When parents file for divorce, children are often forced to go through the process as well. It can be extremely difficult for children to experience the separation of their family and learn to live in different households. Child custody and parenting plans are developed to lessen the impact of divorce on children and to ensure kids are able to spend time with both parents, even after the family has separated. While some children are placed in the sole-custody of one parent, others are put in joint-custody of both parents. There is evidence that children who are placed in joint-custody arrangements may reap the benefits of having access to both parents on a regular basis.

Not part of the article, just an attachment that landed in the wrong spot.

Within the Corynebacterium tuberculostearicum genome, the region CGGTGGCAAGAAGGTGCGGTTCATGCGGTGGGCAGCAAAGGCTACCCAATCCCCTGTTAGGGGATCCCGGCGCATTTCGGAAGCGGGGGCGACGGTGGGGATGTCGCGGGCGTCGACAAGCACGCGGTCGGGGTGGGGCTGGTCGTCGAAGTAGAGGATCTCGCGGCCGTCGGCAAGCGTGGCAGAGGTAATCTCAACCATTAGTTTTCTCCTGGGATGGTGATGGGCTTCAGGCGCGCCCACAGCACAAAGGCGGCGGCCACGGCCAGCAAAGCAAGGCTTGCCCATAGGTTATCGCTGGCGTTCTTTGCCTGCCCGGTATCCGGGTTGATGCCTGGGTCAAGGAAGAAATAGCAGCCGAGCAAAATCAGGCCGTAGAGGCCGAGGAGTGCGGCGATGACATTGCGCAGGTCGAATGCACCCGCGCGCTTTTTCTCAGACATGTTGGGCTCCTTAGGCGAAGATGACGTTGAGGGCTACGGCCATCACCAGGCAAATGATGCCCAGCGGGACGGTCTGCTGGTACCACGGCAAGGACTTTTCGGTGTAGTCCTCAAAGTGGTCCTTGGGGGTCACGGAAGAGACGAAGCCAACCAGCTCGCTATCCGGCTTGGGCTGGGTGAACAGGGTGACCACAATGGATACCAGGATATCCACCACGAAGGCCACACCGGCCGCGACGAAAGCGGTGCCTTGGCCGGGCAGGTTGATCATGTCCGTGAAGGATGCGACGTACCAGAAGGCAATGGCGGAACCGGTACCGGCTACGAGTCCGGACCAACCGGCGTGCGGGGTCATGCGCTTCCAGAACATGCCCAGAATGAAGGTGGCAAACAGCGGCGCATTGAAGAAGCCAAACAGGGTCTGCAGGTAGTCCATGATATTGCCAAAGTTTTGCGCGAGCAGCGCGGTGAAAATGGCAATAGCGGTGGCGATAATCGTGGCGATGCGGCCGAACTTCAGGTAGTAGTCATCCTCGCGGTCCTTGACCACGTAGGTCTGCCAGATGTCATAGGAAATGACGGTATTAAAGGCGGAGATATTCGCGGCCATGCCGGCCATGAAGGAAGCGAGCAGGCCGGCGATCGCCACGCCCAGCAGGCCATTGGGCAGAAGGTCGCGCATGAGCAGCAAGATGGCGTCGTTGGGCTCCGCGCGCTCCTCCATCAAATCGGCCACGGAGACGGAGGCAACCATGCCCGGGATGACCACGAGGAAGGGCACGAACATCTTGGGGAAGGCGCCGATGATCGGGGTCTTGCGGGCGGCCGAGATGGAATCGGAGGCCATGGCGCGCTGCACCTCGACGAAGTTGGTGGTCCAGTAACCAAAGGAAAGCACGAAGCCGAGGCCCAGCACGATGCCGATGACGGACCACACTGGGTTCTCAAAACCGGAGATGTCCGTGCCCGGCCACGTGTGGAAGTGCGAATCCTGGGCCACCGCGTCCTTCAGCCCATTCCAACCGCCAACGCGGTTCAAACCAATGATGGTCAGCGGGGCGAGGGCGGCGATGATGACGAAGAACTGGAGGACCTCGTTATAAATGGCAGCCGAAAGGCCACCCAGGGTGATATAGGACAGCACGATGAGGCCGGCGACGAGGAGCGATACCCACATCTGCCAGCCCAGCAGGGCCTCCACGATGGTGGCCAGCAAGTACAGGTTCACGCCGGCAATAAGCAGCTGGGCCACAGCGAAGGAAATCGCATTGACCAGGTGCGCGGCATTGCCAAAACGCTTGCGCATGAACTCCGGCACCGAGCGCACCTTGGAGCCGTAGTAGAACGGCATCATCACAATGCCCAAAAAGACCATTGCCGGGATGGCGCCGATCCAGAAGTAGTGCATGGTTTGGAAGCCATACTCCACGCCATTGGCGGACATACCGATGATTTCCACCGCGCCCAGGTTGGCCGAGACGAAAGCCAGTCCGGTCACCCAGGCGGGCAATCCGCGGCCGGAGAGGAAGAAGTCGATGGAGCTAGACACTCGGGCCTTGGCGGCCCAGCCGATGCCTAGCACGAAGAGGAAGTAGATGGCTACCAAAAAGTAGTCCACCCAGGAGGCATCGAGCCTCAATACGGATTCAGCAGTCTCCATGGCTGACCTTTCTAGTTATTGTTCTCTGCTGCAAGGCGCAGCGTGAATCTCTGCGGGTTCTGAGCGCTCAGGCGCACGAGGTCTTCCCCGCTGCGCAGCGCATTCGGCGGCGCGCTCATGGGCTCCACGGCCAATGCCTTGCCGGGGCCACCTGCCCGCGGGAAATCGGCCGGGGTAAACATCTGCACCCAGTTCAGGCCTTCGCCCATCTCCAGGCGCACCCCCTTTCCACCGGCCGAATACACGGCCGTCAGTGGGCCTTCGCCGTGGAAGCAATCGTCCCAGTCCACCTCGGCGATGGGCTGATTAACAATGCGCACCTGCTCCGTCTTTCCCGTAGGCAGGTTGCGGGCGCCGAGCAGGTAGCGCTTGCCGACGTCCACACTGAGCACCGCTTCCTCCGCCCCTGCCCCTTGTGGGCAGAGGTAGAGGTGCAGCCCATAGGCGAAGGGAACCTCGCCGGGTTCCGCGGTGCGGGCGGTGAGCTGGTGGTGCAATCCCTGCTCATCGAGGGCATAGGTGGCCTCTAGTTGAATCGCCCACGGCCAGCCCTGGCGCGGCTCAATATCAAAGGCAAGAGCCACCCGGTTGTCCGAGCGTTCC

Researchers looked at kids who were raised in joint-custody, sole-custody and traditional family situations. They then compared them along a myriad of factors, including behavior, academics, health, family life and long-term outcomes. The study, which was published in the Journal of Family Psychology, found that children who are raised in joint-custody homes have advantages over those who are raised by one parent.
Kids who are exposed to both parents have a higher school performance, higher self-esteem, fewer behavioral and emotional problems and strong social connections. Over time, kids who spend a significant amount of time with both their mother and father have better marriages, prestigious careers and a better sense of well-being. Parents who share custody of their children usually have a better relationship, which lessens the stress for children.
This information is intended to educate and should not be taken as legal advice.